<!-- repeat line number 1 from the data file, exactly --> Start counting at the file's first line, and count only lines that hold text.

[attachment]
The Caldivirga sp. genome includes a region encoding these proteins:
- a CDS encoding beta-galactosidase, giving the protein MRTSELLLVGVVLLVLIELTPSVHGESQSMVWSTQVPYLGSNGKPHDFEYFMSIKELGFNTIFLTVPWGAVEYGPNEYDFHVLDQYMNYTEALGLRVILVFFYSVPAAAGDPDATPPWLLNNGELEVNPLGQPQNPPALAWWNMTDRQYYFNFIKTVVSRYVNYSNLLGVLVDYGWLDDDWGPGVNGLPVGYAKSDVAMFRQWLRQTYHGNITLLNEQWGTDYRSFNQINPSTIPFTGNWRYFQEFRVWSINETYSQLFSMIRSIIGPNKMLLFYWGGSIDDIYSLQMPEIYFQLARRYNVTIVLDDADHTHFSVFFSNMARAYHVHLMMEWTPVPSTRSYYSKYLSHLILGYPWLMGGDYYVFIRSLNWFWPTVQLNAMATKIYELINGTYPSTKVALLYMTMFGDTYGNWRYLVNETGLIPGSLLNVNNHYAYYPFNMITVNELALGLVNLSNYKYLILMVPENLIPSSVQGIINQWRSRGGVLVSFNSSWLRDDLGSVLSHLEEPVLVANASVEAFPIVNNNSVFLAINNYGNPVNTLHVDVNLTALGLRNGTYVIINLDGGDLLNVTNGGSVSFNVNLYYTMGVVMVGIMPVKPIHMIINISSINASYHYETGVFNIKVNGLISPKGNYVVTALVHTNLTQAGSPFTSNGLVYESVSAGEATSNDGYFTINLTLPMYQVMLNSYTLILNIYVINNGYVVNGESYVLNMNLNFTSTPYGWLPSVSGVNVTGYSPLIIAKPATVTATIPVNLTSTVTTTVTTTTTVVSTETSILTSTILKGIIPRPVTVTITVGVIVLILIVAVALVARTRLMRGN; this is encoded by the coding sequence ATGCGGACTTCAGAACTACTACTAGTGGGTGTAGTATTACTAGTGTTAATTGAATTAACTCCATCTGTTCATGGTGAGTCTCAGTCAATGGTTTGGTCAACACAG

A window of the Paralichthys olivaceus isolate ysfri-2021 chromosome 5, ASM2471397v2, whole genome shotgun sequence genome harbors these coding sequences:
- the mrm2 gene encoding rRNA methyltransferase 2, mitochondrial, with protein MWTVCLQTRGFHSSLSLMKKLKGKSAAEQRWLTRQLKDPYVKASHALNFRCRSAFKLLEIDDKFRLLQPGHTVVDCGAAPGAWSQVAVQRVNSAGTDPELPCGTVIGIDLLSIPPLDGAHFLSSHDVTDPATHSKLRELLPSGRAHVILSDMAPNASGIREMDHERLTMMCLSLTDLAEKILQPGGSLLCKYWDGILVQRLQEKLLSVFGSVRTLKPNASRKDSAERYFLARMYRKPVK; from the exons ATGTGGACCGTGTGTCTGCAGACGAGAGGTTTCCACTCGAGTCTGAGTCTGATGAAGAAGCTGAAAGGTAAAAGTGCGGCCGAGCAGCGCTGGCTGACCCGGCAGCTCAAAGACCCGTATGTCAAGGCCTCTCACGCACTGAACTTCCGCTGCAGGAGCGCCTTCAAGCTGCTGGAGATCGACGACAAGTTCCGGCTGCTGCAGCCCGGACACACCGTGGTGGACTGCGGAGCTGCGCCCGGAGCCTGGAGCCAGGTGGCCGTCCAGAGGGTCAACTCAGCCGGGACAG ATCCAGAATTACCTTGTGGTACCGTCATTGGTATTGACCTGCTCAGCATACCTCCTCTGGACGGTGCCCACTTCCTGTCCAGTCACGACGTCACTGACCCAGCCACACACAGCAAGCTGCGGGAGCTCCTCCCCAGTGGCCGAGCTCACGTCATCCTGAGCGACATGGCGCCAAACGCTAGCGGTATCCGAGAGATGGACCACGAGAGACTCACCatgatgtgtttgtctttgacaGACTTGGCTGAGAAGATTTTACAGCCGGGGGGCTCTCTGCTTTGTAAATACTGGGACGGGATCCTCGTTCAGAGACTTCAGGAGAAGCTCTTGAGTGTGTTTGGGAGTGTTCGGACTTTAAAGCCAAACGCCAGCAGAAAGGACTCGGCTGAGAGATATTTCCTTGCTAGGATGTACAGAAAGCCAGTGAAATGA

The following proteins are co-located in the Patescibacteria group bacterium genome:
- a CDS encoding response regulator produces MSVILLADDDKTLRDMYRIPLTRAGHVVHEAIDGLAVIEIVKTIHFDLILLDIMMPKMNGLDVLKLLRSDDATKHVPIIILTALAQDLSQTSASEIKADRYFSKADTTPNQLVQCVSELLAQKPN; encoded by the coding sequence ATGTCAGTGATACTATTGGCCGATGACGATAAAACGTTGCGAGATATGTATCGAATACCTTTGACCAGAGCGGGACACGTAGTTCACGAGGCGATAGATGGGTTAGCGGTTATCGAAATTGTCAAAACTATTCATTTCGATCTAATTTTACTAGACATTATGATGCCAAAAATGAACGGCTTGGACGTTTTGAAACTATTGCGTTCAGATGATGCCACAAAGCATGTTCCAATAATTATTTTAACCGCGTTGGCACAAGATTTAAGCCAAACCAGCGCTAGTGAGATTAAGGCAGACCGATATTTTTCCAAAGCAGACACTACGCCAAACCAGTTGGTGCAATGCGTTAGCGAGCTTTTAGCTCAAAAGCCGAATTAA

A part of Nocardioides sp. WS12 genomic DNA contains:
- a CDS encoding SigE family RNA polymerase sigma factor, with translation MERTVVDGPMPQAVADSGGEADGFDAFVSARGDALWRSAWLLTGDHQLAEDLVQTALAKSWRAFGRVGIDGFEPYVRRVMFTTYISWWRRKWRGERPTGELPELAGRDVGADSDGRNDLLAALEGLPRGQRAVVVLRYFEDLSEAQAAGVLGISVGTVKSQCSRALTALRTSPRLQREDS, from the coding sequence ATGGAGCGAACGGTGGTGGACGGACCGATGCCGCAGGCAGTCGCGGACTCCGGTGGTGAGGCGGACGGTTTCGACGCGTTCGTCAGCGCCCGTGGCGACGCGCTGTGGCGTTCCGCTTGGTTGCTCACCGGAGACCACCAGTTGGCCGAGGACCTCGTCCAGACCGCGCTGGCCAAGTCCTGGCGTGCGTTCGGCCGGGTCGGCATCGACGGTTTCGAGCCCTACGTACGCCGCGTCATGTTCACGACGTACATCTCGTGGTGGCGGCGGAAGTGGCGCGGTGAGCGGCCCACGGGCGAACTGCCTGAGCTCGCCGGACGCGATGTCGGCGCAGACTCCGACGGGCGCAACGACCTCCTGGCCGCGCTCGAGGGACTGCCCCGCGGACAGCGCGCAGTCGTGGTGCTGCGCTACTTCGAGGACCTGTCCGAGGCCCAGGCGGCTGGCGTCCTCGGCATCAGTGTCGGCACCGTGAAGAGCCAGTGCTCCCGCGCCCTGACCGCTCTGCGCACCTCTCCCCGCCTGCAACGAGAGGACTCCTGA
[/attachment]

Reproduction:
The Caldivirga sp. genome includes a region encoding these proteins: